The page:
Parenting Resilient Kids

By Marté J. Matthews, LMFT





When little people are overwhelmed by big emotions,

it is our job to share our calm, not join in their chaos. –L. R. Knost

se are stressful times. Even as we enjoy a

Life here in Silicon Valley is hectic. The news can seem pretty bleak. We can’t protect kids from all of it no matter how hard we try. But we can do things as parents that help our kids learn ways to be resilient in the face of stress.


To help kids handle stress better…

  • Develop realistic expectations… not every child can handle the same things! The busy schedule that keeps one child stimulated and engaged may be too much for a highly sensitive child or a younger child. How many activities are appropriate? No more than: One sport per season, one art or music lesson a week, one cultural or religious event weekly. More than this quickly becomes stressful. Even this much may be too much in some families. If you are constantly running behind, reevaluate your choices.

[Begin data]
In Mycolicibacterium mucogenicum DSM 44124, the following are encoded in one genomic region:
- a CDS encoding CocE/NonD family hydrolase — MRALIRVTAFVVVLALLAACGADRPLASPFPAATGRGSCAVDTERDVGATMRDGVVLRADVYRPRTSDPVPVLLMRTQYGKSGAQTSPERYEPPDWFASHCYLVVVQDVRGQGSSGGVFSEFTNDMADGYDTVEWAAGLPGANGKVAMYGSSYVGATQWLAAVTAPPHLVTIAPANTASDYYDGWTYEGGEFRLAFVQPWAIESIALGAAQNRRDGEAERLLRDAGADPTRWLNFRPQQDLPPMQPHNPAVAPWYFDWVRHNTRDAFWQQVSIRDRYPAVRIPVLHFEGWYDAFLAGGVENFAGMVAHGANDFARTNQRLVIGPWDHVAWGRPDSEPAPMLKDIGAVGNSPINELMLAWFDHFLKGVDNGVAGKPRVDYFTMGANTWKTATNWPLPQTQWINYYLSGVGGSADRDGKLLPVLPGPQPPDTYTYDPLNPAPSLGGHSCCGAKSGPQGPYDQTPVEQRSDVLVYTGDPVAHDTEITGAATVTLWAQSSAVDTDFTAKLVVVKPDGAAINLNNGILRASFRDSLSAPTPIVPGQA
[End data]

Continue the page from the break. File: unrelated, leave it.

• Allow plenty of time for unstructured play… without screen time! As lessons, competitions and structure are added, kids’ stress levels may become too much for them to manage. Kids need time to play and use their imagination to be healthy.

  • Make sure you all get enough sleep…if adults or kids awaken irritable, or oversleep on weekends, they are not getting enough sleep each night. “Making up” sleep is a myth, not a healthy habit. Young kids need surprisingly early bedtimes!

  • Show your kids the healthy ways that you manage your own stress. Your children will learn by watching you, so make healthy choices. What do you want your children to learn? When the stress of the world is too much, try these ideas: Turn on some fun music and do a silly dance together. Snuggle up and read together. Sit down and do Lego’s together. Play a game. Turn off the screens & phones to shut out the world for a little while & enjoy your family.

Feeling a little stressed just thinking about trying to do all that? Start small. Think about one thing you try in the next week to help the stress level for yourself and your kids. Try it for a couple of days before you try the next change. Slow & steady is a great way to approach changes for your child and family.

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